Archive for the ‘Potter Stewart’ Tag

“I Know It When I See It!” — Revisited   Leave a comment

mona_lisa(First posted November, 2008.)

“I Know It When I See It!”

In trying to explain what is obscene, Supreme Court Justice, Potter Stewart uttered the now famous phrase, “I know it when I see it.”  Each one of us may have used similar phrases when shopping:  “I’m not sure what I want to buy her, but I will know it when I see it.”

But, what exactly is “it”?  Defining what we mean can be an abstract exercise.  “It” is often use as a generic expression of “worth”, but can take on a different meaning for different people.  Why is this?

How we define “it” is a reflection of context, values, experiences and expectations.   “It” can be referring to quality of service, art, craftsmanship, functionality, all of which are intended to identify, codify and communicate our expectations. So, is “it” really an abstraction?

The test for “knowing it when you see it” is expressed in behavior.  As a young man, I loved going to the Chicago Art Institute.  I could spend hours staring at masterpieces, surrounded, in the silence of others, sharing art that has endured the test of time. Such silence, in the face of beauty, speaks volumes.

Seek not to define
You know it when you see it
I know you see it

Another case for intuitive thought. Define it, lose it!

kenne

Define It, Or Lose It!   4 comments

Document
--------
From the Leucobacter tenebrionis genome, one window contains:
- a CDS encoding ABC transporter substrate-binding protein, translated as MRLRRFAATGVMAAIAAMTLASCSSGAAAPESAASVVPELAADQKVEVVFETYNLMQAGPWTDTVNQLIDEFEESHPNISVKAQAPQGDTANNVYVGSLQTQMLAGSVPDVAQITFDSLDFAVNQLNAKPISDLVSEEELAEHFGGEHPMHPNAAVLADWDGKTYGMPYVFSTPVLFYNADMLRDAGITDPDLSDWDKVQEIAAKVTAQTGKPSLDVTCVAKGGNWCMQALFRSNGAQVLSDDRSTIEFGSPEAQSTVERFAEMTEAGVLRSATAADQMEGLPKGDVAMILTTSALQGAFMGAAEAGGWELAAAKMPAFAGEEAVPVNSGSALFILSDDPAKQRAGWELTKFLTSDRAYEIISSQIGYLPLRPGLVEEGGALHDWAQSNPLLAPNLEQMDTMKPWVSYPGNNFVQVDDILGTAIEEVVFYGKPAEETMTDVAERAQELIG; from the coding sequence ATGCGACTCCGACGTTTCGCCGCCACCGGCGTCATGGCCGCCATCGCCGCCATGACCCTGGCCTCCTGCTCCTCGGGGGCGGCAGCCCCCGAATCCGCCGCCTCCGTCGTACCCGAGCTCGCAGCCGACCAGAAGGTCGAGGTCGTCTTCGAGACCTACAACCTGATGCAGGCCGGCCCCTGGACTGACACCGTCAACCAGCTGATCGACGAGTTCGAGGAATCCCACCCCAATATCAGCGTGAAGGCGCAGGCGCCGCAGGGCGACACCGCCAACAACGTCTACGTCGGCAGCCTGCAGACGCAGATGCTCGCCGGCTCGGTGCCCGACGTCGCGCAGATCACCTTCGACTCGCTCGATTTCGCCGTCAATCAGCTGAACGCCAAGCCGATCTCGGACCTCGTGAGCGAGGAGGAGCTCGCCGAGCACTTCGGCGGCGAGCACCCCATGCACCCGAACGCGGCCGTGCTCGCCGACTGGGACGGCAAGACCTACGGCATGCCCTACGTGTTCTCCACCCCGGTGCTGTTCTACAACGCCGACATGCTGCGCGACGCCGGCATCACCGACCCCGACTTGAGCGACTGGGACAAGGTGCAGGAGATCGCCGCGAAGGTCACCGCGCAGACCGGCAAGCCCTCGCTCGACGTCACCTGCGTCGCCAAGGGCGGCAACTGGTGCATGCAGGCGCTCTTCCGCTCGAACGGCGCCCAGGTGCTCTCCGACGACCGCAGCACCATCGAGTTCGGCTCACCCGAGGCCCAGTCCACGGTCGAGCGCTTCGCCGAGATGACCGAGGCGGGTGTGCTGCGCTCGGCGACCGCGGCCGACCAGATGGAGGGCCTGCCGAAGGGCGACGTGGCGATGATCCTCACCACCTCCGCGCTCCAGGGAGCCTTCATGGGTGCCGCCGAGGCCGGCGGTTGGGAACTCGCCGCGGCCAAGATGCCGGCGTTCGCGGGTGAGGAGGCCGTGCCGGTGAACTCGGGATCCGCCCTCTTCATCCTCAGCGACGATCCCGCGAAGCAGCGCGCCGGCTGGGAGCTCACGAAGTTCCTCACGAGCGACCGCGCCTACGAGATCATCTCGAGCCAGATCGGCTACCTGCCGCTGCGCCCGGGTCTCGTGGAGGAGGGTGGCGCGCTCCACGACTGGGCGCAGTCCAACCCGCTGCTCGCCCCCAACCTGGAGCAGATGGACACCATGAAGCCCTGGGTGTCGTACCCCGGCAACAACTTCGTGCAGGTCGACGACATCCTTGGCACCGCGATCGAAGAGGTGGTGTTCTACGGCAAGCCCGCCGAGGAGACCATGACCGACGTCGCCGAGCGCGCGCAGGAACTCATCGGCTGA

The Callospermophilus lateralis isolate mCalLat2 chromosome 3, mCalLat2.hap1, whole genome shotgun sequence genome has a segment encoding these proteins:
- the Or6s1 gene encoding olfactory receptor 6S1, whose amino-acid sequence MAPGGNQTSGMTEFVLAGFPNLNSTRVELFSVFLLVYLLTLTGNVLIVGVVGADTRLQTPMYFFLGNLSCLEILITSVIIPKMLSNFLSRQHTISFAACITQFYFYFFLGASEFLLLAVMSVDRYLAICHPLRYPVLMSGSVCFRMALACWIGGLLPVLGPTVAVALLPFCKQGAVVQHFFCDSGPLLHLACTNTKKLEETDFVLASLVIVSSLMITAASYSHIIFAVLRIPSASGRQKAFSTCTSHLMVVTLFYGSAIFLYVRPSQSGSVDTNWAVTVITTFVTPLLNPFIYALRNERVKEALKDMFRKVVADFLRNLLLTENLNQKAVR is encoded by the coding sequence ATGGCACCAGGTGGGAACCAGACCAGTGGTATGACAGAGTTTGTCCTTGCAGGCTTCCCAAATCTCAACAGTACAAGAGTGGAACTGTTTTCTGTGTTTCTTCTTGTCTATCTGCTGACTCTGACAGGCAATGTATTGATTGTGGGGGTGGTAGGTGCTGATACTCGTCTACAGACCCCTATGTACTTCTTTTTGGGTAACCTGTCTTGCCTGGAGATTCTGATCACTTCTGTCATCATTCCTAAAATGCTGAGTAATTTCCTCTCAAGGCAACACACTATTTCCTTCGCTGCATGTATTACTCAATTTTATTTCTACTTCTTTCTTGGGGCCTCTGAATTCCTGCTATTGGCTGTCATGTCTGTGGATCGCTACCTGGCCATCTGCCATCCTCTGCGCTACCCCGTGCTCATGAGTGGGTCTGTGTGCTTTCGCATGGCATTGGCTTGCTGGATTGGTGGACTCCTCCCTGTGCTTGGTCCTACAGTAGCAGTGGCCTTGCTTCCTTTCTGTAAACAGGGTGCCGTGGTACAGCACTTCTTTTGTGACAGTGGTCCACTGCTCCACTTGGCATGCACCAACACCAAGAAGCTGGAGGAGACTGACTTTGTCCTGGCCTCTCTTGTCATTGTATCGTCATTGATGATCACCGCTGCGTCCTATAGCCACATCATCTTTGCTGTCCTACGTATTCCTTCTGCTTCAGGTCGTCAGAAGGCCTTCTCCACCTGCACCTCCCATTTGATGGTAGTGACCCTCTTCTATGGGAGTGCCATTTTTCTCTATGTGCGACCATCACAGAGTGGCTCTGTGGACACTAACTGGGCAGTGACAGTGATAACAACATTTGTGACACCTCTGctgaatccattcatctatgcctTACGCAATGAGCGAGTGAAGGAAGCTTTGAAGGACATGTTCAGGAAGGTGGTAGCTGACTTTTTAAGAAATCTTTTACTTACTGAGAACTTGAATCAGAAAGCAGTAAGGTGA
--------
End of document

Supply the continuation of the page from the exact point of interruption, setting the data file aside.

Ken & Mary's Blues Project-8579-2 blog

George Bearishill — Image by kenne

“I Know It When I hear It!”

In trying to explain what is obscene, Supreme Court Justice, Potter Stewart uttered the now famous phrase, “I know it when I see it.”  Each one of us may have used similar phrases when shopping during this holiday season.  “I’m not sure what I want to buy her, but I will know it when I see it.”

But, what exactly is “it”?  Defining what we mean can be an abstract exercise.  “It” is often use as a generic expression of “worth”, but can take on a different meaning for different people.  Why is this?

How we define “it” is a reflection of context, values, experiences and expectations.   “It” can be referring to quality of service, art, craftsmanship, functionality, all of which are intended to identify, codify and communicate our expectations. So, is “it” really an abstraction?

The test for “knowing it when you see it” is expressed in behavior.  As a young man, I loved going to the Chicago Art Institute.  I could spend hours staring at masterpieces, surrounded, in the silence of others, sharing art that has endured the test of time. Such silence, in the face of beauty, speaks volumes.

I may not be an art expert, but I know art when I see it, or hear it.

Last Saturday we were at Ken & Mary’s Blues Project in Porter, Texas. Setting in on the set was saxophonist, George Bearishill from Georgia (the country). This musician was something to hear — yes, I know it when I hear it!

Another case for intuitive thought. Define it, lose it!

Seek not to define
You know it when you hear it
I know you hear it

— kenne

 

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